U.S. Q3 GDP Booms on 1st-Read

The U.S. economy reportedly, and unexpectedly, maintained a brisk pace of growth in the third quarter as an increase in inventory investment and a smaller trade deficit offset a hurricane-related slowdown in consumer spending and a decline in construction.

Figures released Friday by the U.S. Commerce Department showed gross domestic product increased at a 3% annual rate in the July-September period after expanding at a 3.1% pace in the second quarter.

The department said while it was impossible to estimate the overall impact of hurricanes Harvey and Irma on third-quarter GDP, preliminary estimates showed that the back-to-back storms had caused losses of $121.0 billion in privately owned fixed assets and $10.4 billion in government-owned fixed assets.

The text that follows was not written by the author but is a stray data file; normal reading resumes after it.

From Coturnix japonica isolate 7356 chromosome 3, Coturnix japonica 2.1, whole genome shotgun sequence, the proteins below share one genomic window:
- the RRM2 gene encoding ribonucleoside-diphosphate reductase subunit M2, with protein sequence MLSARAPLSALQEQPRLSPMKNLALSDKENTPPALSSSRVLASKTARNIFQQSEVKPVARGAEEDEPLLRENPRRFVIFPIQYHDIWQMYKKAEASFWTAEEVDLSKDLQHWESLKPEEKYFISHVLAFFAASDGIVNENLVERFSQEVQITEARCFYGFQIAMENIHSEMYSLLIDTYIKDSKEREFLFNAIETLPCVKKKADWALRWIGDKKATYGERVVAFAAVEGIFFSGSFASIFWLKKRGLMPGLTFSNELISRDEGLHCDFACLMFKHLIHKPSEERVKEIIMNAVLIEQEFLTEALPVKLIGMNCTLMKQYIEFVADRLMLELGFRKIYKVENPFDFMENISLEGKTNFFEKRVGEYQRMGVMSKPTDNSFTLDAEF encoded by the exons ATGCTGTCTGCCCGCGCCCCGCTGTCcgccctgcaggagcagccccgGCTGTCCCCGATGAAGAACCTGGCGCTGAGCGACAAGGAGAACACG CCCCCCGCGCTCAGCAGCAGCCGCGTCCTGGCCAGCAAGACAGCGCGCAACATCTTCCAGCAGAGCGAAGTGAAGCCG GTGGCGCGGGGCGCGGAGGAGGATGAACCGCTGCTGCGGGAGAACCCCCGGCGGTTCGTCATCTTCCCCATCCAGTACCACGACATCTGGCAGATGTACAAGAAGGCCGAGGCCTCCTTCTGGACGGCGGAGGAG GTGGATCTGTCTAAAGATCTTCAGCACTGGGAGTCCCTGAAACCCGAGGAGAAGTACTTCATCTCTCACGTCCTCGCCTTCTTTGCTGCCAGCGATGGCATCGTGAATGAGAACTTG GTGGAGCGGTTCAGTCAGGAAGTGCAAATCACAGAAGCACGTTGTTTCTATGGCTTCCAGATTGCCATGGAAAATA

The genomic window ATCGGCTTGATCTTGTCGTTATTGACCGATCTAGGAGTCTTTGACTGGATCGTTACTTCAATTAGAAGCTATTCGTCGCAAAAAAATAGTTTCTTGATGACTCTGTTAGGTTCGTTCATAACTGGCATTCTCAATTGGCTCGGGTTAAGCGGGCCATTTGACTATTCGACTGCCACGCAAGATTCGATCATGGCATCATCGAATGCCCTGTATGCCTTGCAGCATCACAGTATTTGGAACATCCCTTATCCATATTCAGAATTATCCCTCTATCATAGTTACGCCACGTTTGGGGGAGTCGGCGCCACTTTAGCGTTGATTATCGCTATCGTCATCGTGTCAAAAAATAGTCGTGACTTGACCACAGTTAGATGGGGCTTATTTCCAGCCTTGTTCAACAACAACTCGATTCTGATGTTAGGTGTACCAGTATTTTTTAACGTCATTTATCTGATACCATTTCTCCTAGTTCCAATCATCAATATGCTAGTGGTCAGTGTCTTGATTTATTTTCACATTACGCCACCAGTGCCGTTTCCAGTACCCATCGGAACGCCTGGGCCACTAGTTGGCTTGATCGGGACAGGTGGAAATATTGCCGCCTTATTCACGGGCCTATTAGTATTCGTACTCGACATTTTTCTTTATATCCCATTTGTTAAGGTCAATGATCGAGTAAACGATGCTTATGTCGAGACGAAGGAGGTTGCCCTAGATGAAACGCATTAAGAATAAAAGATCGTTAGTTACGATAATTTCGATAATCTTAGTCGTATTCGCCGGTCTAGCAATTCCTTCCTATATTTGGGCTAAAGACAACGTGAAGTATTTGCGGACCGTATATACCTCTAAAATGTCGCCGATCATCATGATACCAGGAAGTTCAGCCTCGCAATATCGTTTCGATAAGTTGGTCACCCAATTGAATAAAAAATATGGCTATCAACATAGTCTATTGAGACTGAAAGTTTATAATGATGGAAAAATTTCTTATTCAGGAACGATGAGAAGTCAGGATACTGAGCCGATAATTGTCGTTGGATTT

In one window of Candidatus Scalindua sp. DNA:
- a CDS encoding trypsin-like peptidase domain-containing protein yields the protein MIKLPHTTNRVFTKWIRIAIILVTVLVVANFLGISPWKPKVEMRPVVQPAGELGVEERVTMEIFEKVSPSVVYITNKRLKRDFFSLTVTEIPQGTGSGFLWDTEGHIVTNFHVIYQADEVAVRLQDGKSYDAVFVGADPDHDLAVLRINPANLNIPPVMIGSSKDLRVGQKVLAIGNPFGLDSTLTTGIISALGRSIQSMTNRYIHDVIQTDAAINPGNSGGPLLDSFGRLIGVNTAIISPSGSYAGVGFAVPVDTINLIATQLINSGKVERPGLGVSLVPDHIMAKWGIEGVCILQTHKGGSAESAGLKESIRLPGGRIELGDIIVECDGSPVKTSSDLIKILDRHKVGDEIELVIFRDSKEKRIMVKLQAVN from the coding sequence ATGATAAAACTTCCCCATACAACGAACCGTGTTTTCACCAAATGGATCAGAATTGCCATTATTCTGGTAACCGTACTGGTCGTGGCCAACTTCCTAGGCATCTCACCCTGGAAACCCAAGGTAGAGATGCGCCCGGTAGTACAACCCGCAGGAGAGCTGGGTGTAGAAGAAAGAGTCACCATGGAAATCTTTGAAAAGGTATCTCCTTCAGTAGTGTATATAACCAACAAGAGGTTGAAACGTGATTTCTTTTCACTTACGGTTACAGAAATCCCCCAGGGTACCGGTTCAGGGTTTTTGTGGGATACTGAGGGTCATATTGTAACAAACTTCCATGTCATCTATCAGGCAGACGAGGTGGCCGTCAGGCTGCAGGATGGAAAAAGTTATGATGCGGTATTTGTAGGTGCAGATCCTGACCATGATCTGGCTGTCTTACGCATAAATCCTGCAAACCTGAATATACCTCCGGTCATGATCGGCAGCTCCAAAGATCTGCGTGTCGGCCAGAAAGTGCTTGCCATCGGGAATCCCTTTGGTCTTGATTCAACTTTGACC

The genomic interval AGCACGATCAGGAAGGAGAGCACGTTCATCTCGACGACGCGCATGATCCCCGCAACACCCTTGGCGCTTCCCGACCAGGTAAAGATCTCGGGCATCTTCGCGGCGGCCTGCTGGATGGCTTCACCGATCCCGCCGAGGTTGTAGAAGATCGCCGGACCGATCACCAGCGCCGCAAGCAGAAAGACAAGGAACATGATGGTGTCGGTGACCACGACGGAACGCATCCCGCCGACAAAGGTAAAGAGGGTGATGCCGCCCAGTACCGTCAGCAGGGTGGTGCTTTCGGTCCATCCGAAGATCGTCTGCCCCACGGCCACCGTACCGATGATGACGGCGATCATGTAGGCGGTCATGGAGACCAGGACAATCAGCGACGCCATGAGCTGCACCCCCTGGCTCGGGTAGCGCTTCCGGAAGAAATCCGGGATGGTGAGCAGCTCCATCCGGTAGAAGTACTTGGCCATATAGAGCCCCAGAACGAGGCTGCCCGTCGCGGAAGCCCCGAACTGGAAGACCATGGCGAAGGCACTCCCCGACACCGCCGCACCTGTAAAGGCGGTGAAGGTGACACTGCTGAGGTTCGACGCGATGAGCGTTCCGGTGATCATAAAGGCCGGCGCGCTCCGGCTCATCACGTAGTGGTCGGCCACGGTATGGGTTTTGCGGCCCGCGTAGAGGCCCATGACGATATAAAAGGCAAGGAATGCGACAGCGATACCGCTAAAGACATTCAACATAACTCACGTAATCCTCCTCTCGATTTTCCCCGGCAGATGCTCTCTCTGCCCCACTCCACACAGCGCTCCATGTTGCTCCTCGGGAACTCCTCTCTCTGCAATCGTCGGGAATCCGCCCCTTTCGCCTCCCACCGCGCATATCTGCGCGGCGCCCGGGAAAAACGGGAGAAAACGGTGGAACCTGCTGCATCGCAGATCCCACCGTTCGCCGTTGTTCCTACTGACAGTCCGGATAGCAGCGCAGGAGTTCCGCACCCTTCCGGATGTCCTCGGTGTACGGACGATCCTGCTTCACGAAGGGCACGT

Those storms struck parts of Texas and Florida in late August and early September. Hurricane Maria, which destroyed infrastructure in Puerto Rico and the Virgin Islands, had no impact on third-quarter GDP growth as the islands are not included in the United States' national accounts.

Economists had forecast the economy growing at a 2.5% pace in the third quarter. Excluding inventory investment, the economy grew at a 2.3% rate, slowing from the second quarter's 2.9% pace.